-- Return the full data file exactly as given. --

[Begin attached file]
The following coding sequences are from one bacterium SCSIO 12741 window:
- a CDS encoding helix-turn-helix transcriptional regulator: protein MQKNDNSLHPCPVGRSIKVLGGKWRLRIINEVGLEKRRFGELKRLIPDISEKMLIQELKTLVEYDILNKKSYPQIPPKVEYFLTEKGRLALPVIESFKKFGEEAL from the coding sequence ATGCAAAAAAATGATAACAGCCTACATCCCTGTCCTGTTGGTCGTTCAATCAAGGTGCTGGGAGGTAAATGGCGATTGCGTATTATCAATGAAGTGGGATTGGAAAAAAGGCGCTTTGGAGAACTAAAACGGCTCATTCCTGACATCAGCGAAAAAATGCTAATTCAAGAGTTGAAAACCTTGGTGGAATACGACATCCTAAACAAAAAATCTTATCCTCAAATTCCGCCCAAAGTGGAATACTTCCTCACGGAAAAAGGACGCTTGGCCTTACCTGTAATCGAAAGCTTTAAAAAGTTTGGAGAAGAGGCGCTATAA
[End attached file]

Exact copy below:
The following coding sequences are from one bacterium SCSIO 12741 window:
- a CDS encoding helix-turn-helix transcriptional regulator: protein MQKNDNSLHPCPVGRSIKVLGGKWRLRIINEVGLEKRRFGELKRLIPDISEKMLIQELKTLVEYDILNKKSYPQIPPKVEYFLTEKGRLALPVIESFKKFGEEAL from the coding sequence ATGCAAAAAAATGATAACAGCCTACATCCCTGTCCTGTTGGTCGTTCAATCAAGGTGCTGGGAGGTAAATGGCGATTGCGTATTATCAATGAAGTGGGATTGGAAAAAAGGCGCTTTGGAGAACTAAAACGGCTCATTCCTGACATCAGCGAAAAAATGCTAATTCAAGAGTTGAAAACCTTGGTGGAATACGACATCCTAAACAAAAAATCTTATCCTCAAATTCCGCCCAAAGTGGAATACTTCCTCACGGAAAAAGGACGCTTGGCCTTACCTGTAATCGAAAGCTTTAAAAAGTTTGGAGAAGAGGCGCTATAA